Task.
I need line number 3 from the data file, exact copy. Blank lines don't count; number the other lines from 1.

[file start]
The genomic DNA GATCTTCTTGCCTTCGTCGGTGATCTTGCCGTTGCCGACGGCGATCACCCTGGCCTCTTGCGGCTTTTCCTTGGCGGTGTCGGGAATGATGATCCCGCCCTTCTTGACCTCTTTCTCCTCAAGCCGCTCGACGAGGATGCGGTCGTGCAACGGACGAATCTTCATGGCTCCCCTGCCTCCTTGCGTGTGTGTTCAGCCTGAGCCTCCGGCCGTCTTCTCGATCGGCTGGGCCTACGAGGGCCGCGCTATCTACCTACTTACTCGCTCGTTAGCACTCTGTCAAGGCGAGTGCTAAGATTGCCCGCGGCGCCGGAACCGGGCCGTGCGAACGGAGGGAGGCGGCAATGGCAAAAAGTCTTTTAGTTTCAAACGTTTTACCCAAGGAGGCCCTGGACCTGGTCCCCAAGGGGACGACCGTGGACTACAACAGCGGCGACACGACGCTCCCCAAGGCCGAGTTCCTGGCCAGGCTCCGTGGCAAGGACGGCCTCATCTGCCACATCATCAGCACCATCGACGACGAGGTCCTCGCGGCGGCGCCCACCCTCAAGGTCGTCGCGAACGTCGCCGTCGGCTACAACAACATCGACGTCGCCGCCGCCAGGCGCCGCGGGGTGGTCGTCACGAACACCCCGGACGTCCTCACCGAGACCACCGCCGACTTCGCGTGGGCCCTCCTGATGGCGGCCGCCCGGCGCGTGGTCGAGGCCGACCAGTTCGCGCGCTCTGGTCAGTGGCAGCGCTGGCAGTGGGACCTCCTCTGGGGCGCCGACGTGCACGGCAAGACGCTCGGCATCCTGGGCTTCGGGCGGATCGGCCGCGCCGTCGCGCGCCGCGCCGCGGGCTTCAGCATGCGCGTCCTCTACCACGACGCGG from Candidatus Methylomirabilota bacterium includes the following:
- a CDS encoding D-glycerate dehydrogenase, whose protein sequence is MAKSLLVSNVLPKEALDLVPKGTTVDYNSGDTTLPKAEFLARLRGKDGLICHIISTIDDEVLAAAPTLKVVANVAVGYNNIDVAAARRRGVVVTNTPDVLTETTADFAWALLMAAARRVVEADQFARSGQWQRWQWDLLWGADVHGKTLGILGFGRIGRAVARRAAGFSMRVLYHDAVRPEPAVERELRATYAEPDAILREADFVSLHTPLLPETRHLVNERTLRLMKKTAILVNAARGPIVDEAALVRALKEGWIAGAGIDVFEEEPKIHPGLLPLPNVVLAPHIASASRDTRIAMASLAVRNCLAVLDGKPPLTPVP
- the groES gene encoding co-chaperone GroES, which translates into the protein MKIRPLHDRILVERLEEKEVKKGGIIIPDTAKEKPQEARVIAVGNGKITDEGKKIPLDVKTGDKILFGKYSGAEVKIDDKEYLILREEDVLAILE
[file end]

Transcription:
- the groES gene encoding co-chaperone GroES, which translates into the protein MKIRPLHDRILVERLEEKEVKKGGIIIPDTAKEKPQEARVIAVGNGKITDEGKKIPLDVKTGDKILFGKYSGAEVKIDDKEYLILREEDVLAILE